The appellant, Terry Anderson, Jr., shot and killed James Young, Jr., as Young stood in the doorway of his home. Anderson was convicted of malice murder and possession of a firearm during the commission of a crime. He was sentenced to life imprisonment on the malice murder charge and to five years consecutive imprisonment on the firearms charge. 1
He now appeals.
On October 6, 1991, Anderson, who had been drinking, stopped by the trailer where Young lived with his girl friend, Corinne Davis. The reasons that Anderson gave for the visit were to collect a five dollar debt owed to him by one of Ms. Davis' children and to assist Ms. Davis in having one of her brothers released from jail. Anderson asked to speak privately with Ms. Davis and Young responded, "whatever you've got to say to her you can say it standing right here in front of me." An argument ensued between Anderson and Young. Young then went into a bedroom, returned with a rifle and told Anderson to leave. Several eyewitnesses testified that Young never pointed the weapon at Anderson.
Anderson left, but he remained outside by his truck, which was parked in front of Young's home. Anderson stated that he was waiting for the return of Isaac Washington, another of Corinne Davis' brothers. While waiting, Anderson retrieved a pistol from his truck. As the automobile containing Isaac Washington arrived at the trailer, Young appeared at the door of the trailer. Anderson shot Young twice as Young stood in the doorway of his home. Several eyewitnesses testified that Young was unarmed at the time of the shooting.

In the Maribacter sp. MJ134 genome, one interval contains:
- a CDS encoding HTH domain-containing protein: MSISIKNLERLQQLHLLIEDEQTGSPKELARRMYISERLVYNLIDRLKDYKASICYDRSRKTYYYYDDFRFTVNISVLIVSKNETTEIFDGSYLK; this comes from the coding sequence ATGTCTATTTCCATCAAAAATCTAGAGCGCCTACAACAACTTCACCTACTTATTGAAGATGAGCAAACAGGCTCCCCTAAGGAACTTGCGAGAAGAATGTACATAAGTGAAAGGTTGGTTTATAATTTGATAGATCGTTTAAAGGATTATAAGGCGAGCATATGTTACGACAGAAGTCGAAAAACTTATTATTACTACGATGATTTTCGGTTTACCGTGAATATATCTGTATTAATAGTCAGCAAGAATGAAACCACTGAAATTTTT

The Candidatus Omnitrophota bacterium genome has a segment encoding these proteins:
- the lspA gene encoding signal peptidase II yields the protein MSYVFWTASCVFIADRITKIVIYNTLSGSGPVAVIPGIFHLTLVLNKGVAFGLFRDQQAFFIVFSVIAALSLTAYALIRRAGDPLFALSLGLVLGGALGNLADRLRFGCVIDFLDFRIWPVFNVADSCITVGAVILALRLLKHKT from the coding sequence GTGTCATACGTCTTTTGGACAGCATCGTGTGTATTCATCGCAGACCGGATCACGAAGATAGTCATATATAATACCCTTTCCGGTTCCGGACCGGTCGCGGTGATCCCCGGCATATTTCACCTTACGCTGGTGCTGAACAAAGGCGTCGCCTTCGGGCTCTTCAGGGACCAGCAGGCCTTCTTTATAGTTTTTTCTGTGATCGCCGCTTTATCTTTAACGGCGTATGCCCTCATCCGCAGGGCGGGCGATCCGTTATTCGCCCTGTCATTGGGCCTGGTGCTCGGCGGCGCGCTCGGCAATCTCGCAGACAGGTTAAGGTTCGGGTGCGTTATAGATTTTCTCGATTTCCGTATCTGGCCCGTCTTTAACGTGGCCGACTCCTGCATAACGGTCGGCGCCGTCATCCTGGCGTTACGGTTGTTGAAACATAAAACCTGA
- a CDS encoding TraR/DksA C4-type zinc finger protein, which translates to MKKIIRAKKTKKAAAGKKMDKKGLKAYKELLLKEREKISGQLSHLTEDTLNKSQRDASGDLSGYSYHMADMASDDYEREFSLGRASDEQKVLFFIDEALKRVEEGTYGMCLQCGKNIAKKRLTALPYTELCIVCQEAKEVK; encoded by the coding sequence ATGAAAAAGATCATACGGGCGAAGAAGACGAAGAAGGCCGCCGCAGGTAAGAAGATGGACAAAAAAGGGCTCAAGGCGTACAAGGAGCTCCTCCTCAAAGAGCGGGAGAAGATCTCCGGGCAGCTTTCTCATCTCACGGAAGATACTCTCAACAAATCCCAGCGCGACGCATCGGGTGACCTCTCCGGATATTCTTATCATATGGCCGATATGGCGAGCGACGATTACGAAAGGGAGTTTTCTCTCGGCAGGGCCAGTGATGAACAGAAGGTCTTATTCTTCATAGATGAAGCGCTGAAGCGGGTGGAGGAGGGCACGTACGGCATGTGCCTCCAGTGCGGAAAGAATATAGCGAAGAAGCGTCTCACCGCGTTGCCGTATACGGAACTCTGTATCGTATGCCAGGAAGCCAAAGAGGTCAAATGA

Pursuant to a pre-trial discovery motion Anderson received two memoranda of statements that he made to the police. At trial, Lt. J. W. Hall testified that Anderson stated to the police that he threw the murder weapon away. This was not reflected in the memoranda of Anderson's custodial statements and, in fact, Anderson had not thrown the weapon away.
Counsel for the defense immediately objected and made a motion for a mistrial. The motion for mistrial was denied. Instead, the trial court ruled that Lt. Hall's statement was inadmissible because it had not been provided to Anderson's counsel before trial. OCGA 17-7-210
. The judge then explained to the jury the rule of evidence contained in OCGA 17-7-210
which prohibited the statement from being introduced as evidence and gave them the following curative instructions:
. . . you are to disabuse your minds totally and entirely of those statements made by the Defendant to this officer that he has just related to you. Do not give it any consideration whatsoever in reaching a verdict in this case and totally disregard it altogether.
The defense later made a renewed motion for a mistrial which was also denied.
1. Anderson claims that the trial court erred in denying the motion for a mistrial and the renewed motion for a mistrial after Lt. Hall's contested testimony.
Ordinarily, it is not cause for a mistrial in a criminal case where illegal testimony is tendered but the court refuses to admit it, and instructs the jury not to consider it. Williams v. State, 126 Ga. App. 302